Why nobody knows where it goes when it comes to quantitative easing.
The study of economics basically comes down to supply and demand. When there is a lot of something, it tends to have a lower value than something that is rare. The most obvious example of something we all hold dear is Gold, whose total global supply would only fill an Olympic size swimming pool. Equally, if a lot of people need something, say food, then the price of a potato can sometimes exceed the value of a diamond earring, as it did after the war. As such, people have been able to put a price on things for millennia.
Which brings us to so called “quantitative easing” and the thing that few of us will ever understand is why money has not become worth a lot less, as the central banks have been creating trillions and trillions of new Dollars, Euros and Yen? Fortunately, we will not have to waste any time trying to make sense of it all, when you have Nobel prize winning economists on either side of the argument. However, we do have our money to invest, so best to have a closer look at the biggest financial experiment in the history of mankind.
The basic idea is simple: lower interest rates stimulate the economy. Businesses can borrow for lower rates than their return on capital and consumers can pile on debt to increase their spending or buy houses they could otherwise not afford. The whole thing then escalates into something called the money multiplier effect and we live happily ever after. Great, but what about the principal? You see, it is absolutely fine to borrow a few billion quid amongst friends and pay no interest for years to come, but you know, at some point somebody is going to want to have their money back.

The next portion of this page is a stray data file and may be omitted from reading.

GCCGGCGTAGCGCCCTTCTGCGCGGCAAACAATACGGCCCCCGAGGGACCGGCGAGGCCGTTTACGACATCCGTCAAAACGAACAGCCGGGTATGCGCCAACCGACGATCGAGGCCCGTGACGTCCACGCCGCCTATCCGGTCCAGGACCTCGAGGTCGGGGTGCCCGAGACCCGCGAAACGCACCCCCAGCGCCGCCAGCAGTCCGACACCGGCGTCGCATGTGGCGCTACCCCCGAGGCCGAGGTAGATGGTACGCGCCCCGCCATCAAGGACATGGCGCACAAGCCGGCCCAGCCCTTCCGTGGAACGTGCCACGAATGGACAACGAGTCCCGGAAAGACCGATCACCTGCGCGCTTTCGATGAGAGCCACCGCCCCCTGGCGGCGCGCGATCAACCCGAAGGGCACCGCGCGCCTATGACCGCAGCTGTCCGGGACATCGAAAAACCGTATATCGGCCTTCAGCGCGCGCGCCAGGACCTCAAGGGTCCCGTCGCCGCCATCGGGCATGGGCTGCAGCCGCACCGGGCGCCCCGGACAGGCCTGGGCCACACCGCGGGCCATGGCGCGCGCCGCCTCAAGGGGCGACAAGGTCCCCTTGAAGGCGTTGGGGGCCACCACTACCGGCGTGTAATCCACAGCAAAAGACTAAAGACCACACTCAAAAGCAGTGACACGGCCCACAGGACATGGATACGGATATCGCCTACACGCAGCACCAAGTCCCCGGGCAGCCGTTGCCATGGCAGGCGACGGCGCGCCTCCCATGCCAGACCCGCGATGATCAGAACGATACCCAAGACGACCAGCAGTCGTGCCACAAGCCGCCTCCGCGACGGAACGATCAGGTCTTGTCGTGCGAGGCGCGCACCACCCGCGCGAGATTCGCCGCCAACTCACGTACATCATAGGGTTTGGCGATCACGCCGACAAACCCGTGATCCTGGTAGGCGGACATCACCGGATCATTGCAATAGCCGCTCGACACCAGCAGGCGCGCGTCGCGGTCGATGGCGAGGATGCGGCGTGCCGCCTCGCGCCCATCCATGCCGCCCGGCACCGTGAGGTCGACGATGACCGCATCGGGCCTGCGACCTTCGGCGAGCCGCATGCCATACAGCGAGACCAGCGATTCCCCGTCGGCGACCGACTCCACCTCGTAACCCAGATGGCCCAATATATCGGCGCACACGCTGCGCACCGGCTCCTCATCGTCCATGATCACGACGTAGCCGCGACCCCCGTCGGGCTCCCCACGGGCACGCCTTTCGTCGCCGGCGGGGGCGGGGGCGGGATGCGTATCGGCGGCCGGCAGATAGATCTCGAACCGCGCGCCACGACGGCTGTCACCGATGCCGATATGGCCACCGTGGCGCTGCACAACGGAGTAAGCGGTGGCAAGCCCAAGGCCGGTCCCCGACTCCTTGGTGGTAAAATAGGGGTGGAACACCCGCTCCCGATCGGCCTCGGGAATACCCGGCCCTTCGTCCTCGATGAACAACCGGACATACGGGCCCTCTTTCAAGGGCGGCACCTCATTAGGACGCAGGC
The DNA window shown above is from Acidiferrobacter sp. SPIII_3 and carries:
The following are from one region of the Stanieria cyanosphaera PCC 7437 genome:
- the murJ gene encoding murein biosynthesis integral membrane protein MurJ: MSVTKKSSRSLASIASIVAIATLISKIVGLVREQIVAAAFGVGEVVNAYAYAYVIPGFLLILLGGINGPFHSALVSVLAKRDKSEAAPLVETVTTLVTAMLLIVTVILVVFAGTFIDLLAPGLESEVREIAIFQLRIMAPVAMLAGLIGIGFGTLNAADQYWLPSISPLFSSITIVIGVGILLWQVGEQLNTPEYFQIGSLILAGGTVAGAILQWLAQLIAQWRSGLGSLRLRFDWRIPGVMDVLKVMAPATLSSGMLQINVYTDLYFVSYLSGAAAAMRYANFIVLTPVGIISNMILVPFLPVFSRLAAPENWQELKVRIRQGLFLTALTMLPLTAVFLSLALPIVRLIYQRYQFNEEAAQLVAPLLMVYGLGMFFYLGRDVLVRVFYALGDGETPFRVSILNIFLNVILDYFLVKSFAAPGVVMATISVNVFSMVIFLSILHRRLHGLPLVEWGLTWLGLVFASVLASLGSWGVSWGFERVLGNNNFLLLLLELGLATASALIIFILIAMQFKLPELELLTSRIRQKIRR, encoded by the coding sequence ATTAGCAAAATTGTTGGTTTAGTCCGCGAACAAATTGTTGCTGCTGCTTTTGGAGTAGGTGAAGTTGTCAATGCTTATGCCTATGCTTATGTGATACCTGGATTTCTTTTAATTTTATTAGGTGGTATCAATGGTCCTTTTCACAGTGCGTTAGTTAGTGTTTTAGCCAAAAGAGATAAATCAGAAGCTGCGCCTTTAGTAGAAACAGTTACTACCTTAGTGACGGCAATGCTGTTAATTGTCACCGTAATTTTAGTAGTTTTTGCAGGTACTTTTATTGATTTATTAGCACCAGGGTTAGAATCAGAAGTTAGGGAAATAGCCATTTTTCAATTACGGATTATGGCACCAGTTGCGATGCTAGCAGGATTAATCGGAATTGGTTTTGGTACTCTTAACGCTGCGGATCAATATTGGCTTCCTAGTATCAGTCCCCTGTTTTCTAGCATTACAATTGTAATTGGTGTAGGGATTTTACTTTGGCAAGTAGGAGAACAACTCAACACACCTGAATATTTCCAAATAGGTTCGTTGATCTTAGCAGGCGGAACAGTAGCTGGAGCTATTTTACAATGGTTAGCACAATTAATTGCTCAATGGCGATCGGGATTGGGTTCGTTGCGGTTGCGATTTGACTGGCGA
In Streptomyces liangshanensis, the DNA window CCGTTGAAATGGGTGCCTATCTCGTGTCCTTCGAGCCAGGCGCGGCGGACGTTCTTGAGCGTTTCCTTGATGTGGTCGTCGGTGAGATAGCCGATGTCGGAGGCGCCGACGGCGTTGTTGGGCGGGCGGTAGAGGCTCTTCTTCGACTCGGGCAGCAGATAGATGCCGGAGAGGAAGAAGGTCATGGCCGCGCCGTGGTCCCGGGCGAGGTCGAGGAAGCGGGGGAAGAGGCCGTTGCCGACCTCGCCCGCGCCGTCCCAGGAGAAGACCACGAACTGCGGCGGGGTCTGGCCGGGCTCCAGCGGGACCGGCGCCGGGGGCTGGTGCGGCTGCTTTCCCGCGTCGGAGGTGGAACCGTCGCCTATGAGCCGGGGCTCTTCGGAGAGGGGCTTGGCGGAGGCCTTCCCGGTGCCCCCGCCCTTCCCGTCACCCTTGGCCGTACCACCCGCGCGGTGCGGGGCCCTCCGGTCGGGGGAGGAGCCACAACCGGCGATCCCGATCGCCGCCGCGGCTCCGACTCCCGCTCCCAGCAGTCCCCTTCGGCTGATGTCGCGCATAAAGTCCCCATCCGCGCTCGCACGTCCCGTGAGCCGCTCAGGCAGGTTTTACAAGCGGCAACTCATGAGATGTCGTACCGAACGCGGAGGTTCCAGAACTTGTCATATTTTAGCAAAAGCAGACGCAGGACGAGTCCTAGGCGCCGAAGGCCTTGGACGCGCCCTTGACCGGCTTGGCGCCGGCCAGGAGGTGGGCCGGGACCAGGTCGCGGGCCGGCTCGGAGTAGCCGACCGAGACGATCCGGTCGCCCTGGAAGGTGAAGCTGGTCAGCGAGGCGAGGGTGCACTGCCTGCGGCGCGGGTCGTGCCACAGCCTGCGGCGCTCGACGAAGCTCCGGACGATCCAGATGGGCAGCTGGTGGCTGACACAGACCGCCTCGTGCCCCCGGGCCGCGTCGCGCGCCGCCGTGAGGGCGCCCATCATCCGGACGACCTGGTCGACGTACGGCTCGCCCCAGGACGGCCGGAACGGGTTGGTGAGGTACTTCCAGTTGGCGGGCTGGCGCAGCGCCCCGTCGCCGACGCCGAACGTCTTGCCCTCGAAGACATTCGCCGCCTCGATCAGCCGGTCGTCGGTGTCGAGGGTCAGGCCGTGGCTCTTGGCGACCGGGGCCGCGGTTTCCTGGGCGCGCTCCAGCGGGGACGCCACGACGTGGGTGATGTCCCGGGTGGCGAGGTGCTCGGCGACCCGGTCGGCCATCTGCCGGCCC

At this point, two things become very clear: one, my father wasted a lot of money paying for my tuition in studying something that no longer makes sense (supply and demand et al) and two, if governments were run like a business, we would have gone bankrupt a long time ago. The problem is that we have gone to the well too many times and after printing ourselves out of the Global Financial Crisis we have now created the biggest debt burden in history to combat Covid.
Surely, we cannot keep printing money and sell it to ourselves at artificially suppressed (read: manipulated) interest rates forever. So, what is the endgame here? If you have been wondering why cryptocurrencies have become so popular, then you have one answer. Lest we forget that Bitcoin was born because people lost faith in the government’s ability to manage their way out of the last crisis, let alone the current one. However, if the downfall of society and the utter devastation of life as we know it isn’t your thing, then there is always hope. Maybe, technology is the answer to all things, and we will simply grow out of this mess. Who knows, but one thing is for sure: if there is another crisis, printing more money will no longer be an option.